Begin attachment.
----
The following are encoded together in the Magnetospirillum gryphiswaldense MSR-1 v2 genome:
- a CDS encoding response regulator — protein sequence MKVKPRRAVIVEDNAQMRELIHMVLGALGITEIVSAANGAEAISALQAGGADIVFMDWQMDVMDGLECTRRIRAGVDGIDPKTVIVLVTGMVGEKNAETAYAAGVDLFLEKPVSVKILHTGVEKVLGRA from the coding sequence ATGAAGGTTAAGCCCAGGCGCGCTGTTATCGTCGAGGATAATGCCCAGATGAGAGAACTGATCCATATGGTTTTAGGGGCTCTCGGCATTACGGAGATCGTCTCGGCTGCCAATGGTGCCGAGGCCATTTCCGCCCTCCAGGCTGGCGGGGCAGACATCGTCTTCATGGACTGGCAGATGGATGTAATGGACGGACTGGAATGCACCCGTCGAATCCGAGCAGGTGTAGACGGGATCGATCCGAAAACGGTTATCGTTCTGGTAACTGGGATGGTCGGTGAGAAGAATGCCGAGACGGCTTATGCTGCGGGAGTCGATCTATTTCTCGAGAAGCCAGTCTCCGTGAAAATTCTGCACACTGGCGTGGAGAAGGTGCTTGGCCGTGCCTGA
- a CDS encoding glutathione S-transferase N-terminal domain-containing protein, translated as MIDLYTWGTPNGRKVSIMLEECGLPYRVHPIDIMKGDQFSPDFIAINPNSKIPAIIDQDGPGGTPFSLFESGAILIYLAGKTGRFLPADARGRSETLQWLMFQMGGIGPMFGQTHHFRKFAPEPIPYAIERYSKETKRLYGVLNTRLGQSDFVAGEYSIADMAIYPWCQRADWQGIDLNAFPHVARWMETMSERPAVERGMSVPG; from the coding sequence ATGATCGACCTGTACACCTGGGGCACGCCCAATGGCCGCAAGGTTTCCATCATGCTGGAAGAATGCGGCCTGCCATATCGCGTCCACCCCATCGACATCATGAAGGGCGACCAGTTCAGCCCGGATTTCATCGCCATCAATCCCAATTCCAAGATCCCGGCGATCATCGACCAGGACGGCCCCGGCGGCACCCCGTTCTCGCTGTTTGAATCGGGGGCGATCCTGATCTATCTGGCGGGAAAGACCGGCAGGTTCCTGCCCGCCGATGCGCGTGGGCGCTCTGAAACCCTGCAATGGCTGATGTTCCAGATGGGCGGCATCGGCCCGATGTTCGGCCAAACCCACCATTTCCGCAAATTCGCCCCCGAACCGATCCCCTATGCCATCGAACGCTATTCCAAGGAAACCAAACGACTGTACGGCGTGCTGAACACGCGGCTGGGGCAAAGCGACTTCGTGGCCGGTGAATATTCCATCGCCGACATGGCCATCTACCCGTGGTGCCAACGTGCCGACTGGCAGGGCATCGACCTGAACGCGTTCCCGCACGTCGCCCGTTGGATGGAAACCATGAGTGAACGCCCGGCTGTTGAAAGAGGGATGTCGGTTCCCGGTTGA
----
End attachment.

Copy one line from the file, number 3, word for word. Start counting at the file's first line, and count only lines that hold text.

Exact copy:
- a CDS encoding glutathione S-transferase N-terminal domain-containing protein, translated as MIDLYTWGTPNGRKVSIMLEECGLPYRVHPIDIMKGDQFSPDFIAINPNSKIPAIIDQDGPGGTPFSLFESGAILIYLAGKTGRFLPADARGRSETLQWLMFQMGGIGPMFGQTHHFRKFAPEPIPYAIERYSKETKRLYGVLNTRLGQSDFVAGEYSIADMAIYPWCQRADWQGIDLNAFPHVARWMETMSERPAVERGMSVPG; from the coding sequence ATGATCGACCTGTACACCTGGGGCACGCCCAATGGCCGCAAGGTTTCCATCATGCTGGAAGAATGCGGCCTGCCATATCGCGTCCACCCCATCGACATCATGAAGGGCGACCAGTTCAGCCCGGATTTCATCGCCATCAATCCCAATTCCAAGATCCCGGCGATCATCGACCAGGACGGCCCCGGCGGCACCCCGTTCTCGCTGTTTGAATCGGGGGCGATCCTGATCTATCTGGCGGGAAAGACCGGCAGGTTCCTGCCCGCCGATGCGCGTGGGCGCTCTGAAACCCTGCAATGGCTGATGTTCCAGATGGGCGGCATCGGCCCGATGTTCGGCCAAACCCACCATTTCCGCAAATTCGCCCCCGAACCGATCCCCTATGCCATCGAACGCTATTCCAAGGAAACCAAACGACTGTACGGCGTGCTGAACACGCGGCTGGGGCAAAGCGACTTCGTGGCCGGTGAATATTCCATCGCCGACATGGCCATCTACCCGTGGTGCCAACGTGCCGACTGGCAGGGCATCGACCTGAACGCGTTCCCGCACGTCGCCCGTTGGATGGAAACCATGAGTGAACGCCCGGCTGTTGAAAGAGGGATGTCGGTTCCCGGTTGA